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2018-3-20

61 SUSPECTED FIGHTING DOGS SEIZED IN EMPORIA

~ AG Herring's Animal Law Unit assisted in the forfeiture hearing as investigation continues ~

EMPORIA (March 19, 2018)-Attorney General Mark R. Herring's Animal Law Unit and Greensville/Emporia Commonwealth's Attorney Patricia T. Watson successfully won an order for the forfeiture of 61 dogs after evidence was presented in court showing that the dogs owned by Jeffrey Shanel Scott had been systematically fought as part of a dogfighting operation. The forfeiture was ordered on March 6 by Judge Stephen D. Bloom and the time for an appeal has now expired. The animals were seized on February 22, 2018 by federal and state authorities at a property on Low Ground Road in Emporia as part joint investigation by local, state, and federal authorities into suspected dogfighting and other illegal activities. While the investigation remains ongoing, the dogs are being assessed and cared for by the ASPCA in hopes of responsibly placing them with animal shelters and rescue groups to be made available for adoption.

Senior Assistant Attorney General Michelle Welch and Assistant Attorney General Kelci Block prosecuted the case for the Office of the Attorney General alongside Commonwealth's Attorney Watson. The case is being investigated by the Federal Bureau of Investigation, U.S. Attorney for the Eastern District of Virginia, and Office of the Attorney General Animal Law Unit.  In addition, the Virginia Animal Fighting Task Force, Virginia State Police Narcotics Task Force, Spotsylvania Sheriff's Office, Emporia Police Department, Greenville County Sheriff's Office, and the ASPCA assisted in the seizure and related proceedings.

Celebrate the Faces of Agriculture During Virginia Agriculture Week

By: M. Ray McKinnie, Dean/1890 administrator, College of Agriculture at Virginia State University.

With the arrival of spring comes a perfect time to celebrate the industry and all the people working on the frontlines and behind the scenes. First thoughts may be the farmer on his tractor already at work at dawn, the sun rising over fallow fields, rows of freshly plowed soil. Virginia Agriculture Week is March 18-24, and Tuesday, March 20 is National Agriculture Day. I ask you to think about the people who are the heart and soul of American agriculture and those who support agricultural industries.

For more than 100 years, Virginia State University’s (VSU) College of Agriculture has supported farmers and provided a rigorous curriculum for its students who have gone on to successful careers in agriculture. Our alumnae have made and continue to make notable contributions to the industry, and our current students the next generation of rising stars. Students with Ag degrees pursue careers in state and federal government agencies, in agribusiness, teaching and research, veterinary medicine, and traditional farming and ranching.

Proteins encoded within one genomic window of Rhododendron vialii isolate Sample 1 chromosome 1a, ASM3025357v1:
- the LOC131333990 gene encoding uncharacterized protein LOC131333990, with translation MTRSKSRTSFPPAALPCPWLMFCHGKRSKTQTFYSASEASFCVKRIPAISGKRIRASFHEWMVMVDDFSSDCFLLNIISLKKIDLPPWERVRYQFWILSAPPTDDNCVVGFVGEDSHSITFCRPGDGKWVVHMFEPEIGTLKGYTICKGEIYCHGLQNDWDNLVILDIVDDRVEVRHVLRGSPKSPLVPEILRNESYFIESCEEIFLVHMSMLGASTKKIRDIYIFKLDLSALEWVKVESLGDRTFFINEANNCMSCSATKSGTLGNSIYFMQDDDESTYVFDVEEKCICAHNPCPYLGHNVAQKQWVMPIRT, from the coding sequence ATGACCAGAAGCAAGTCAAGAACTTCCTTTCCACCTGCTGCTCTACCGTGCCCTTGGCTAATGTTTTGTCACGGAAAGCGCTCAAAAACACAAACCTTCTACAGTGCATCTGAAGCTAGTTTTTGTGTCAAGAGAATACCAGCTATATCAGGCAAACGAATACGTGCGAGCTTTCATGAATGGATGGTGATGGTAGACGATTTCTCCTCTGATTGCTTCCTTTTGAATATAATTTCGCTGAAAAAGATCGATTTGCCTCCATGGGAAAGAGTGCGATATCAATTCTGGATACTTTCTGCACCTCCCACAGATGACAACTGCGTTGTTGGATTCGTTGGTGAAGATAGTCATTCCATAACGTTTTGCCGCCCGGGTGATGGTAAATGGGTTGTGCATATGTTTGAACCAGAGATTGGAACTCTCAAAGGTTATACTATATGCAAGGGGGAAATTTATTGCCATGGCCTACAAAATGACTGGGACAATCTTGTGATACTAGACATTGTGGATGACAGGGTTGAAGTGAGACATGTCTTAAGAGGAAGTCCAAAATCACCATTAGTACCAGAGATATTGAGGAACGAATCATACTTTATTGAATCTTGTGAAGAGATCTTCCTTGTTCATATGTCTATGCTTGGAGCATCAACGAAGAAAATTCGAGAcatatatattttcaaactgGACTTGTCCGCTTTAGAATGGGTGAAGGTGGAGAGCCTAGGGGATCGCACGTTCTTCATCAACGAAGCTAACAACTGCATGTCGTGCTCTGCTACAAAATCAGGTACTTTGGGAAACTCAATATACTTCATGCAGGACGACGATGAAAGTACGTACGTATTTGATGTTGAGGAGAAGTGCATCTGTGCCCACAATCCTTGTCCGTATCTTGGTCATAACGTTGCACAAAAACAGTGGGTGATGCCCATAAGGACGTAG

These are some of the many and diverse faces of agriculture.

They’re the people who plan and administer 4-H programs, like Dr. Maurice Smith, a 2009 VSU graduate, who recently returned to oversee the university’s 4-H programming with Virginia Cooperative Extension. Smith will develop innovative programs to meet the needs of urban and hard-to-reach youth that are not aware of 4-H. 

They work in state and federal government agencies to advance and implement agricultural policy. Ronald Howell Jr., a 2009 VSU graduate, has had an impressive career with the United States Department of Agriculture (USDA), and most recently served as a special assistant in the Office of the Secretariat for Agriculture and Forestry in Virginia. Dr. Robert Holland, a 1978 VSU graduate, serves as the associate director for operations at USDA’s National Institute of Food and Agriculture (NIFA) after an outstanding career in veterinary medicine.

They have dedicated their entire careers to agriculture. People like Dr. Clint Turner, who is the first Virginian and first VSU alumnus to be inducted into the George Washington Carver Public Service. Turner started as an Extension specialist, then served as associate vice president for agriculture and Extension with the College of Agriculture. He is also a former Virginia commissioner of agriculture and consumer services.

On the frontlines, it’s people like Cliff Somerville, who has spent 30 years working alongside farmers in the field as part of our Small Farm Outreach Program. Dozens of Virginia Cooperative Extension specialists and agents are at work every day at VSU to support farmers across the commonwealth.

And they’re the future of the industry. As one of three universities in the commonwealth that offers a four-year degree in agriculture, VSU prepares the next generation agricultural workforce. VSU students and USDA/1890 Scholars like Ivi Mitchell and Keia Jones will be well equipped to pursue post-graduate studies and careers in agriculture and to contribute in a global economy.

Agriculture is a growth industry. Each year it contributes $70 billion to Virginia’s economy. A study conducted by the UDSA-NIFA and Purdue University, suggests each year there are 57,900 job openings in agriculture and related fields. Annually 35,400 students graduate with a bachelor’s degree or higher in Ag, which means there are 22,500 vacancies. Annual starting salaries in agriculture are more than $51,000.

I strongly encourage urban and rural youth to consider a career in food and agriculture. There are almost limitless opportunities and the future is very bright. Design your preferred future—become an agriculture major!

Virginia Schools and Youth Groups Kick Off Statewide Campaign Today to Encourage Safe Teen Driving During Upcoming High-Risk Months